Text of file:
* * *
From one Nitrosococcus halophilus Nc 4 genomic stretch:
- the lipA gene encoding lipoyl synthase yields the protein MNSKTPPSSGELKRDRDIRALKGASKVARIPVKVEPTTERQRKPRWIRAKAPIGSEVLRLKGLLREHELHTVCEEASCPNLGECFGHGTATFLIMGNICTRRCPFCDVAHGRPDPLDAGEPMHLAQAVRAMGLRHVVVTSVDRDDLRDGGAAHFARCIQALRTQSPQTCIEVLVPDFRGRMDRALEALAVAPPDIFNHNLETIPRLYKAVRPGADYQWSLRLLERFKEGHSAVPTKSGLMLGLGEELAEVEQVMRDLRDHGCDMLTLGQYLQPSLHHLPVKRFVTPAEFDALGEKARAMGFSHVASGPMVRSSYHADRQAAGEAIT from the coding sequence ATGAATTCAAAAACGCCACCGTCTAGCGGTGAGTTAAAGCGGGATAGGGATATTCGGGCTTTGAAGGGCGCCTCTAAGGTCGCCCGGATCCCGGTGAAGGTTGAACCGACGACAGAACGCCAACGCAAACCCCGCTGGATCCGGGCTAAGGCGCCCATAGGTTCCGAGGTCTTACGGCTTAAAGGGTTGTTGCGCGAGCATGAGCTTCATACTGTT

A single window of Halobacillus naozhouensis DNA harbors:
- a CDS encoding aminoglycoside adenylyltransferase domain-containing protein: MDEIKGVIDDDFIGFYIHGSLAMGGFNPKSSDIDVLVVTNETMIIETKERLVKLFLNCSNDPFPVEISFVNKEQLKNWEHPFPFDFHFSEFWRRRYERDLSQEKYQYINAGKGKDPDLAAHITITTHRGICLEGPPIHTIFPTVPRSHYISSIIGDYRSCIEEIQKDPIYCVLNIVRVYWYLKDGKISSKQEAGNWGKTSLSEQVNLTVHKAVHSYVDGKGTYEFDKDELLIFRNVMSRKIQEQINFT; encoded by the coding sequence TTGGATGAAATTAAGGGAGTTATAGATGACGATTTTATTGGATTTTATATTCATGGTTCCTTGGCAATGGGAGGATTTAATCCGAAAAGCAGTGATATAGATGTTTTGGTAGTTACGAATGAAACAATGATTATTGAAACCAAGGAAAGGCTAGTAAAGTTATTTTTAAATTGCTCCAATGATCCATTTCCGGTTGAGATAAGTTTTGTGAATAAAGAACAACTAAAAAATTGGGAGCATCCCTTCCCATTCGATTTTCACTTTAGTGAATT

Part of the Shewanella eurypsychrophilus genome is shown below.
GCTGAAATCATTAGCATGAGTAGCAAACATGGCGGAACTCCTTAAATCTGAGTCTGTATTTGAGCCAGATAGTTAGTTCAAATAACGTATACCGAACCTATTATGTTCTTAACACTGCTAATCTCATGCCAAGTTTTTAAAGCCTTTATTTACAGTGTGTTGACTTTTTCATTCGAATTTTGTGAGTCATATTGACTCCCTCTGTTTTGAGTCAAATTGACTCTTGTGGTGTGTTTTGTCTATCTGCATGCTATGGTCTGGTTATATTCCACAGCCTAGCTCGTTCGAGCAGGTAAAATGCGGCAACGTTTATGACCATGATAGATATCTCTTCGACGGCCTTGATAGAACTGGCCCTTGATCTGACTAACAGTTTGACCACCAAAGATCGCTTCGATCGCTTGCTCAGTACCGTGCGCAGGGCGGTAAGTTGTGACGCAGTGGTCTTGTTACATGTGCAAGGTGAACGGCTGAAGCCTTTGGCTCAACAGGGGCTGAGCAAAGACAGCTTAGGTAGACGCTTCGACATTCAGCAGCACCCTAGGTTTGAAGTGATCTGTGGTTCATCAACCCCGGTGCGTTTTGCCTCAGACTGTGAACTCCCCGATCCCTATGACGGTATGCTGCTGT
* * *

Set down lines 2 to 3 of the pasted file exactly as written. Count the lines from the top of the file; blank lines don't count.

- the lipA gene encoding lipoyl synthase yields the protein MNSKTPPSSGELKRDRDIRALKGASKVARIPVKVEPTTERQRKPRWIRAKAPIGSEVLRLKGLLREHELHTVCEEASCPNLGECFGHGTATFLIMGNICTRRCPFCDVAHGRPDPLDAGEPMHLAQAVRAMGLRHVVVTSVDRDDLRDGGAAHFARCIQALRTQSPQTCIEVLVPDFRGRMDRALEALAVAPPDIFNHNLETIPRLYKAVRPGADYQWSLRLLERFKEGHSAVPTKSGLMLGLGEELAEVEQVMRDLRDHGCDMLTLGQYLQPSLHHLPVKRFVTPAEFDALGEKARAMGFSHVASGPMVRSSYHADRQAAGEAIT from the coding sequence ATGAATTCAAAAACGCCACCGTCTAGCGGTGAGTTAAAGCGGGATAGGGATATTCGGGCTTTGAAGGGCGCCTCTAAGGTCGCCCGGATCCCGGTGAAGGTTGAACCGACGACAGAACGCCAACGCAAACCCCGCTGGATCCGGGCTAAGGCGCCCATAGGTTCCGAGGTCTTACGGCTTAAAGGGTTGTTGCGCGAGCATGAGCTTCATACTGTT

A single window of Halobacillus naozhouensis DNA harbors: